Finding my strong

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Earlier this week the thought of having to pack all my things up, leave behind a newly fitted kitchen, and all I have invested (time and money) shocked me to the core. Then I realised that was all just ‘stuff’. It would be easy to think that the last 2 years have been a total waste of time, but I don’t see it like that. I’ve had the best of times and the worst of times, and I have been incredible fun and a nightmare. I’ve climbed mountains, run marathons, travelled, and found a job I’m happy with. I’ve picked myself up from rock bottom after choosing to move on from a life that others would give their right arm for but wasn’t right for me at the time, to be in happy place with myself. What it boils down to is that stuff doesn’t matter – people matter. There’s no point in me staying in a place where I’m not happy and the other person isn’t prepared to take me for who I am – an amazing/damaged/fragile/strong/intelligent/impetuous/determined/messy/loving person. I deserve the best I can get.

I could quite easily resort to eating pizza, drowning my sorrows with alcohol and foregoing my normal exercise regimen, but then the only person that hurts is me. So this week I have lifted weights, ran 13.5 miles, looked at flats, smiled and laughed with friends and family, discussed changes with work, sorted out unnecessary direct debits and I’m making a plan.

I’m focussing on the positives – the time on my own to do things that I haven’t done for ages: blog properly without question or guilt, workout every day, attend classes, learn a language, see friends, visit more places, go vegetarian and do precisely what I want.

This is my time now and I don’t want to waste a single second of it!

sian

Do what you love

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Since the London marathon, I have been struggling to get back the body and the fitness I had this time last year. I was lean, stronger and faster and, above all else, I was happier. I was training up to half marathons, running lots of 10ks and feeling good. BUT, I felt this need to sign up for a marathon. I got sucked in by the other runners at my club and people on Twitter and Facebook – I felt the pressure (albeit positive and well meaning) to join in. Thereafter followed boredom and misery for nigh on 6 months. I felt stressed and irritable, and I was a pain in the backside to be around. I irritated myself on pretty much a daily basis. I had turned into a marathon arsehole – I lived, breathed and slept marathons, and avoided socialising in case it interfered with the dreaded plan.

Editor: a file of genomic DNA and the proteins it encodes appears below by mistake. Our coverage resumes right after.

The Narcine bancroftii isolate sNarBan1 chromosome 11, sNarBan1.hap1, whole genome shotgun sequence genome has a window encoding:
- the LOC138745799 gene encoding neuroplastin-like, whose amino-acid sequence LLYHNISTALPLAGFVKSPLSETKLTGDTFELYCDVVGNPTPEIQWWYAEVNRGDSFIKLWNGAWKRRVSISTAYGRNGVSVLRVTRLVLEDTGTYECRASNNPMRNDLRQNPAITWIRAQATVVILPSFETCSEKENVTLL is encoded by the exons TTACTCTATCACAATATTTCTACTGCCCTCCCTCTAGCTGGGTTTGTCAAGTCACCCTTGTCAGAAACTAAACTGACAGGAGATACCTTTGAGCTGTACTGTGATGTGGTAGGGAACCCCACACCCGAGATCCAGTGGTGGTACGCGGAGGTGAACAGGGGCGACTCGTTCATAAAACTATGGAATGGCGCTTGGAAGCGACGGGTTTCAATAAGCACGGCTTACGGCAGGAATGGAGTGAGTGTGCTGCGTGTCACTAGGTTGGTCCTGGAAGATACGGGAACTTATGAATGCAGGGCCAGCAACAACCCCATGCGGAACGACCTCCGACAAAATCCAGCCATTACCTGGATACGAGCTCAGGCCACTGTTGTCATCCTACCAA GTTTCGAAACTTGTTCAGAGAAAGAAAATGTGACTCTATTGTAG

Then the RUNger set in (noun: the need to replenish energy stores used up after a long run with cake and shit food) and where once I had traces of abs trying to peak through, was a blob of gloop. In essence, marathon training had turned me into a blobby, slow and miserable loser.

Contrary to what others have said I would do, I haven’t come away from the marathon after all of that trauma and all-round bollox and thought ‘hey I’ll sign up for another one’; quite the opposite. I’ve looked at why I feel the need to self flagellate by signing up for things that are frankly horrible and not right for me, and I’ve looked at what I really want to do and what I enjoy. Life is supposed to be about fun after all, and that involves feeling good about ourselves and sharing that positivity with others.

Lately I have been indulging myself in pretty much anything I want to do and it’s been a huge amount of fun. I have been strength training daily with Julia Buckley‘s Extreme Inferno (more on that another time, but it’s great!) and my personal trainer, I’ve gone out and got drunk, I’ve learnt to love cycling and I’m going open-water swimming this week. I leave the watch at home and I’m ok with that.

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I may not be a marathon runner, but I’m a happy, strong and positive runner and that’s what matters to me.

sian

Back to Kilimanjaro

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On a rainy day in July 2010, I was sitting on the train reading the Metro (a free London commuter paper) and I saw a large Alzheimer’s Society advertisement for Kilimanjaro. For some reason this really sparked something inside of me and I immediately signed up on a whim. Apart from hiking boots, I didn’t have one single piece of hiking, camping, exercise-related kit so I had to buy everything from scratch. The other point to mention is that I was really quite unfit and overweight. I didn’t let that put me off though and I did do a lot of hiking training for the trip. When Kilimanjaro came around, it was probably all a bit too much for me – I wasn’t used to camping, not washing for days, drinking slightly murky tasting water and being away from home comforts.